Feel better.

We've all been in that position when we've lost our cool and someone has told us to calm down. This post isn't about that situation. If you're angry then that kind of advice/approach of help its exactly what you need, you have to calm and stop. It's difficult, but you can do it. This post is about those situations when you can't just calm down, you can't think on positives and it'll be fixed, you can't just start smiling, you can't turn it around by making yourself feel better. 

Feelings are fickle things and we can control them to a great degree, but there are conditions which run far deeper than simple sadness, worry, or disappointment. The bad feeling is a symptom of the condition and not the main problem. Ultimately that is why this kind of advice won't work; it's throwing a blanket over the issue, hiding it away. If someone feels no purpose in life because of their depression you can't open the curtains, say what a beautiful day, and expect that to be that - they don't see it the same way as you. Your worlds are different. 

I don't want to discourage anyone from supporting a loved one, in fact, opening those curtains for the sun, getting that fresh air, bringing in flowers, playing music they enjoy, etc. will help them, but you must understand that it won't be an immediate cure. This is a long road, and one of the biggest struggles with a mental illness is that the road for each person is different. There are helpful resources and advice that works for everyone, but it has to be tailored.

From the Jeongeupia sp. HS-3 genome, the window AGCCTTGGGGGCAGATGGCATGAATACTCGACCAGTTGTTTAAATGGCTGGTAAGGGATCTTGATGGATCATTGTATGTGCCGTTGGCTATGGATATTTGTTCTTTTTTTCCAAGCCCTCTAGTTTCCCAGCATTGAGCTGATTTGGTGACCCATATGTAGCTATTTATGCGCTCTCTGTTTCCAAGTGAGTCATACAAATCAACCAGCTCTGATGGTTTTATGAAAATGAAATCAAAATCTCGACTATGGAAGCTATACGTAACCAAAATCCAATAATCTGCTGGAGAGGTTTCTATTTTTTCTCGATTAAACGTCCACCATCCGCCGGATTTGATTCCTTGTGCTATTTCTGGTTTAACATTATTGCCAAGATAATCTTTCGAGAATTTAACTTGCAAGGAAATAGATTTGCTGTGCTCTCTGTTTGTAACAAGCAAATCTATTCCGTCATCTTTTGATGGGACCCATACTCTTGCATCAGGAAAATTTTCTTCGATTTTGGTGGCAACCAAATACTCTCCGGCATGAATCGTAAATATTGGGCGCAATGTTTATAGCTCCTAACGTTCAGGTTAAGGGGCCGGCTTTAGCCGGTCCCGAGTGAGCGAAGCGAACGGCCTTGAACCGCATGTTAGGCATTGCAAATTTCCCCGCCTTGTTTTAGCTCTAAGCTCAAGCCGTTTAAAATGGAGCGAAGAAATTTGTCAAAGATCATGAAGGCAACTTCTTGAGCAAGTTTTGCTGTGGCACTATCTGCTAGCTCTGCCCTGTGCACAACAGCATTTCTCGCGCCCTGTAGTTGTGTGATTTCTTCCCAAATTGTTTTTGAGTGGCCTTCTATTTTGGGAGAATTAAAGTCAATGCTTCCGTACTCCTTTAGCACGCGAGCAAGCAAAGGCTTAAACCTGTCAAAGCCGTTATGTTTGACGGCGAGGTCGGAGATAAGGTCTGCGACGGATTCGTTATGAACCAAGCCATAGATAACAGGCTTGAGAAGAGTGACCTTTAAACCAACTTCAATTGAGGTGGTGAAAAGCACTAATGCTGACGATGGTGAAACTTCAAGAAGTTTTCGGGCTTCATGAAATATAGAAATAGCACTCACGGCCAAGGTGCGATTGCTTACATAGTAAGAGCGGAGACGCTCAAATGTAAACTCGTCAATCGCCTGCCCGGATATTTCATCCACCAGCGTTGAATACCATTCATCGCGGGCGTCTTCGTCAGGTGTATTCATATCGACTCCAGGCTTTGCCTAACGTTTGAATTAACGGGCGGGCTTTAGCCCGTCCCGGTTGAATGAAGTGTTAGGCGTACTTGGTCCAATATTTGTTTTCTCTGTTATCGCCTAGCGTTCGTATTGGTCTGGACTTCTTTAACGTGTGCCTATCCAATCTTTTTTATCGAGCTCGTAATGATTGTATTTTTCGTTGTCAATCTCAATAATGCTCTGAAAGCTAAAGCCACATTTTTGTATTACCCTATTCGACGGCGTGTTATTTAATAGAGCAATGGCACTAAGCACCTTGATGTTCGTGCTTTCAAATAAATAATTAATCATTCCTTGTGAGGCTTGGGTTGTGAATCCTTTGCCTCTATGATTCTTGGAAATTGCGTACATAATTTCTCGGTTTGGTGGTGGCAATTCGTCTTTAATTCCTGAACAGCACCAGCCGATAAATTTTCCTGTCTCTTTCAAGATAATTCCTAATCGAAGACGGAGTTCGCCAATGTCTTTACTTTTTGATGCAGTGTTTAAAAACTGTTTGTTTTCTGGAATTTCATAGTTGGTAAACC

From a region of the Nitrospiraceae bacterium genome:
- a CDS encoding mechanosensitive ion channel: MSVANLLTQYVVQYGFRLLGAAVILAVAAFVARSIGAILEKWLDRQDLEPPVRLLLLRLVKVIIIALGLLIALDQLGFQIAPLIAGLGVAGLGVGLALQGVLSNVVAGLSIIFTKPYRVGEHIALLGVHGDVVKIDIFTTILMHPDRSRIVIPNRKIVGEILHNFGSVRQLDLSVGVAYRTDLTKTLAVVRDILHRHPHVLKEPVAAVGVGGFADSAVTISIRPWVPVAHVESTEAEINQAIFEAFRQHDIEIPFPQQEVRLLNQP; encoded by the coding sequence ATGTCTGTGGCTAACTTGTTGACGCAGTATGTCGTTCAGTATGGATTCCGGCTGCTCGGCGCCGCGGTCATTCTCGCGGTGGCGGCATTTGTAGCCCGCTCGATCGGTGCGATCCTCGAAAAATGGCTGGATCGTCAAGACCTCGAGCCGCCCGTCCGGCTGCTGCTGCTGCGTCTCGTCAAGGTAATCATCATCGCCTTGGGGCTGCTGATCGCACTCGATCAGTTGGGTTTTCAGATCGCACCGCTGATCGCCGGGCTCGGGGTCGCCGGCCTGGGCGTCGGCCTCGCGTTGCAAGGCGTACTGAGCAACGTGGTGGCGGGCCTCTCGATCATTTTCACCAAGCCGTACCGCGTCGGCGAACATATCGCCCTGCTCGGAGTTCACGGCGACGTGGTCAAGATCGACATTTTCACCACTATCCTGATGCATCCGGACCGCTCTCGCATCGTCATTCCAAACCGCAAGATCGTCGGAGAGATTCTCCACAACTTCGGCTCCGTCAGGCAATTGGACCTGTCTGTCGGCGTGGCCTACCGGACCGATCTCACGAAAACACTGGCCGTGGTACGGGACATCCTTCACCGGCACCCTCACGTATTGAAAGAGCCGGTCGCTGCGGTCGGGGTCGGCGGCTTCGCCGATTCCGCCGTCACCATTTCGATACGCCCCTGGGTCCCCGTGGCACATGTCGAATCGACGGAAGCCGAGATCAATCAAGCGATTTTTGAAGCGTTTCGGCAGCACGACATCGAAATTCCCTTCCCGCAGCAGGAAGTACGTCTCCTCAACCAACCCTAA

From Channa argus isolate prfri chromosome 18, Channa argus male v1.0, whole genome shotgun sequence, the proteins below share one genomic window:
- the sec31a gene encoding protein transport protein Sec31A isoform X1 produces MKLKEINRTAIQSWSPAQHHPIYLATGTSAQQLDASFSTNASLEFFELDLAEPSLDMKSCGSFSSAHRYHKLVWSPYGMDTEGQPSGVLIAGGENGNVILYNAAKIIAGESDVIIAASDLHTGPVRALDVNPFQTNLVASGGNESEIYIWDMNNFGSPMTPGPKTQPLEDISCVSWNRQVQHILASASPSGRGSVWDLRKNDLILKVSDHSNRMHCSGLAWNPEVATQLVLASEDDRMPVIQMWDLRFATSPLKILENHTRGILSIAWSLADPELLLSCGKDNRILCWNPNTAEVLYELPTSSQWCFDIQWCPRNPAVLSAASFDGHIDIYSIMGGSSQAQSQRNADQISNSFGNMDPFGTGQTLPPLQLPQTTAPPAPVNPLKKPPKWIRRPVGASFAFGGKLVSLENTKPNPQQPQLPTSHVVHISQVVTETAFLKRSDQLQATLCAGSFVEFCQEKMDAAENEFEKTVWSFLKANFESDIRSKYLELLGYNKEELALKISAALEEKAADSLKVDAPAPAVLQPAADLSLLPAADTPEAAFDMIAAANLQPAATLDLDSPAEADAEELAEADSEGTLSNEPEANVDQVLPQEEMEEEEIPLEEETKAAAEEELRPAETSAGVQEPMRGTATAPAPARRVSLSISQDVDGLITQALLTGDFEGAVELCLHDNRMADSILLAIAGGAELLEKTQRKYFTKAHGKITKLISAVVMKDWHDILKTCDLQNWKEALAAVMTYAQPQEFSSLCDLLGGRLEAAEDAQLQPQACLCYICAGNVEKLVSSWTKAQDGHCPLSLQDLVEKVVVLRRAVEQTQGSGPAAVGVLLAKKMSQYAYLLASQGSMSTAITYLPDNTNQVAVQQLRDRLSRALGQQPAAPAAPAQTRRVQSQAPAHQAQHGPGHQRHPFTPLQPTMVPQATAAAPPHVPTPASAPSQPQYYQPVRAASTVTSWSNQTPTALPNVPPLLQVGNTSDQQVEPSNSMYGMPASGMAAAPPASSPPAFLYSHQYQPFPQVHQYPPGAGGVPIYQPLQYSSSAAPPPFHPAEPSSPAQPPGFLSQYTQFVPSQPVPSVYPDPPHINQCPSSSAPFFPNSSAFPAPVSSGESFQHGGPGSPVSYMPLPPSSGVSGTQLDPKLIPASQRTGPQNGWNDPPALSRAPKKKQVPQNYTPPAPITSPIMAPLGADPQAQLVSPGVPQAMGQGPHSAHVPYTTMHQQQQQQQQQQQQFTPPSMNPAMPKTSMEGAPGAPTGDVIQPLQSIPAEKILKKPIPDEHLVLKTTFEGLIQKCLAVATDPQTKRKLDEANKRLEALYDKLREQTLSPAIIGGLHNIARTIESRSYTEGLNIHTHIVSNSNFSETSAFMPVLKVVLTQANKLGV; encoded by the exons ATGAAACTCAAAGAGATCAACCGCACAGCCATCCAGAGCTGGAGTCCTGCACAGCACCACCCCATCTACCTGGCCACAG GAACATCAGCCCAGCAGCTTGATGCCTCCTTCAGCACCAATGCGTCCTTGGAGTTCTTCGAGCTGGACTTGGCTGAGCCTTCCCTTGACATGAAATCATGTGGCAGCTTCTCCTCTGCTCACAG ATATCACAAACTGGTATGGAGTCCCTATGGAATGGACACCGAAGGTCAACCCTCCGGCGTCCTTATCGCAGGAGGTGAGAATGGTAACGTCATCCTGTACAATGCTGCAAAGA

Personally, I feel it best to be entirely open about things; to talk to the psychiatrist, wife/husband, and take absolutely all of it to God in prayer. I say this because that's how others start to understand what you're going through, how they begin to see that these feelings go deeper; and I mention the latter because we need that support - what can we do without Him? 

So, if you're facing a problem and people offer the advice meant for fighting the emotion and not the issue, try and let them know how you feel (easier said than done in many cases). And if you're supporting someone with a mental illness, remain patient, full of love, prayerful - leaning on your saviour in all matters, and do encourage them to fight their bad feelings but make it clear to them that you're there to listen and do what you can for them.

Published by Andrew Davies